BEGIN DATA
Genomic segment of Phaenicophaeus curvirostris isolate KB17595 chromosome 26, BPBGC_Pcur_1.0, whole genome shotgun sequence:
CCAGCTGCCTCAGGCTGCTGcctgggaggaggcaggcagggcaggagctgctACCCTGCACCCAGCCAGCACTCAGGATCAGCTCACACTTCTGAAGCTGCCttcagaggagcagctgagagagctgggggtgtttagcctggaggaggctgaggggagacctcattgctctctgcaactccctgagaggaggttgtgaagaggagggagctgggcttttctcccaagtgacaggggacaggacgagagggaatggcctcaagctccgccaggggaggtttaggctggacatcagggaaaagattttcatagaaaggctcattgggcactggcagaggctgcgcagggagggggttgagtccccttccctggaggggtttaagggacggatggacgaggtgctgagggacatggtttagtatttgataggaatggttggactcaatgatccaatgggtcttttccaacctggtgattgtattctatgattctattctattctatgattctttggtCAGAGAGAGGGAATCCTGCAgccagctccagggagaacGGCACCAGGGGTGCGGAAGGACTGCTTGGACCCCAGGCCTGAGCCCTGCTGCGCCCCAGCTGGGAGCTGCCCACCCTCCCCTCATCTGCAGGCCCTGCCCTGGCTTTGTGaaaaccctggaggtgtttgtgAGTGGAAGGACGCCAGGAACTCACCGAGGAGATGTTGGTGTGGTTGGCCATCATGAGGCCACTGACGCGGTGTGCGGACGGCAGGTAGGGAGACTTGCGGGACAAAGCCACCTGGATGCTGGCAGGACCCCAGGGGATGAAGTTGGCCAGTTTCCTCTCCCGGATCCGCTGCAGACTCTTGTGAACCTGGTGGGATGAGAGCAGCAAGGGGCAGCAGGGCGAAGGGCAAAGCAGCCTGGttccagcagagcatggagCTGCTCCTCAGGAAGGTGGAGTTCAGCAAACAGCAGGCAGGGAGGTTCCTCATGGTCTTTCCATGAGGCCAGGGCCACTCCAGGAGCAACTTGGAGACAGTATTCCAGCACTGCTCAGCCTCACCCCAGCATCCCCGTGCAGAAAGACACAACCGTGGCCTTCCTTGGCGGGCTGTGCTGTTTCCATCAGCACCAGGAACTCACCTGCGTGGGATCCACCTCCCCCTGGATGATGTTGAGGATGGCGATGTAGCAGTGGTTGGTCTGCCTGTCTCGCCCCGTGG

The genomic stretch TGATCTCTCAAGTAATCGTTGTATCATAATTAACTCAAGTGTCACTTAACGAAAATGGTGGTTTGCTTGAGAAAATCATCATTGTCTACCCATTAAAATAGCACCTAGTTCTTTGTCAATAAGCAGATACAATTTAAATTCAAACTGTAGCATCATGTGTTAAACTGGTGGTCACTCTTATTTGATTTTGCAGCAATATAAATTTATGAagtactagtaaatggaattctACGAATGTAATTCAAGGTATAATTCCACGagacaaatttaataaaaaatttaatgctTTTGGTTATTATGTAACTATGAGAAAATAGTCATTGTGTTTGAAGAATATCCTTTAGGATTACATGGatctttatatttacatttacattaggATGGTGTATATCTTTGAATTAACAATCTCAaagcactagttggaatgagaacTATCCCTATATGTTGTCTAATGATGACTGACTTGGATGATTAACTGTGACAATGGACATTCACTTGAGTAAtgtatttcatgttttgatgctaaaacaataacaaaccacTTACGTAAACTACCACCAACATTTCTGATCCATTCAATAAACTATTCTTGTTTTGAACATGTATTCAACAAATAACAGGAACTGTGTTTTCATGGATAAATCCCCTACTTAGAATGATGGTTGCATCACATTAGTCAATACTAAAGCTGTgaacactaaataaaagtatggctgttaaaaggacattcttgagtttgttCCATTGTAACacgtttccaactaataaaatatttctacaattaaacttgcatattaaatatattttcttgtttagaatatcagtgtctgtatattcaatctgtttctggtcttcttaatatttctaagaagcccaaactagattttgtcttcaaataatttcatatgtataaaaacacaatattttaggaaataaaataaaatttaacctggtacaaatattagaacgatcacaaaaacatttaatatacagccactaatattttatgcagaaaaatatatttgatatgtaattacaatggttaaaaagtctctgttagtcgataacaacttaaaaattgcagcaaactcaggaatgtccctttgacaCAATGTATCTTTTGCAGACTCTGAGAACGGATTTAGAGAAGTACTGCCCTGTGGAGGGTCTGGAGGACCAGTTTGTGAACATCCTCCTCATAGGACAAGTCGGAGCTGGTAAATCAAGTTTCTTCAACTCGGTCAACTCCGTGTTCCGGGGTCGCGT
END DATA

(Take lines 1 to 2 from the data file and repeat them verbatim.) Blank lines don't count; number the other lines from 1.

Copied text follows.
Genomic segment of Phaenicophaeus curvirostris isolate KB17595 chromosome 26, BPBGC_Pcur_1.0, whole genome shotgun sequence:
CCAGCTGCCTCAGGCTGCTGcctgggaggaggcaggcagggcaggagctgctACCCTGCACCCAGCCAGCACTCAGGATCAGCTCACACTTCTGAAGCTGCCttcagaggagcagctgagagagctgggggtgtttagcctggaggaggctgaggggagacctcattgctctctgcaactccctgagaggaggttgtgaagaggagggagctgggcttttctcccaagtgacaggggacaggacgagagggaatggcctcaagctccgccaggggaggtttaggctggacatcagggaaaagattttcatagaaaggctcattgggcactggcagaggctgcgcagggagggggttgagtccccttccctggaggggtttaagggacggatggacgaggtgctgagggacatggtttagtatttgataggaatggttggactcaatgatccaatgggtcttttccaacctggtgattgtattctatgattctattctattctatgattctttggtCAGAGAGAGGGAATCCTGCAgccagctccagggagaacGGCACCAGGGGTGCGGAAGGACTGCTTGGACCCCAGGCCTGAGCCCTGCTGCGCCCCAGCTGGGAGCTGCCCACCCTCCCCTCATCTGCAGGCCCTGCCCTGGCTTTGTGaaaaccctggaggtgtttgtgAGTGGAAGGACGCCAGGAACTCACCGAGGAGATGTTGGTGTGGTTGGCCATCATGAGGCCACTGACGCGGTGTGCGGACGGCAGGTAGGGAGACTTGCGGGACAAAGCCACCTGGATGCTGGCAGGACCCCAGGGGATGAAGTTGGCCAGTTTCCTCTCCCGGATCCGCTGCAGACTCTTGTGAACCTGGTGGGATGAGAGCAGCAAGGGGCAGCAGGGCGAAGGGCAAAGCAGCCTGGttccagcagagcatggagCTGCTCCTCAGGAAGGTGGAGTTCAGCAAACAGCAGGCAGGGAGGTTCCTCATGGTCTTTCCATGAGGCCAGGGCCACTCCAGGAGCAACTTGGAGACAGTATTCCAGCACTGCTCAGCCTCACCCCAGCATCCCCGTGCAGAAAGACACAACCGTGGCCTTCCTTGGCGGGCTGTGCTGTTTCCATCAGCACCAGGAACTCACCTGCGTGGGATCCACCTCCCCCTGGATGATGTTGAGGATGGCGATGTAGCAGTGGTTGGTCTGCCTGTCTCGCCCCGTGG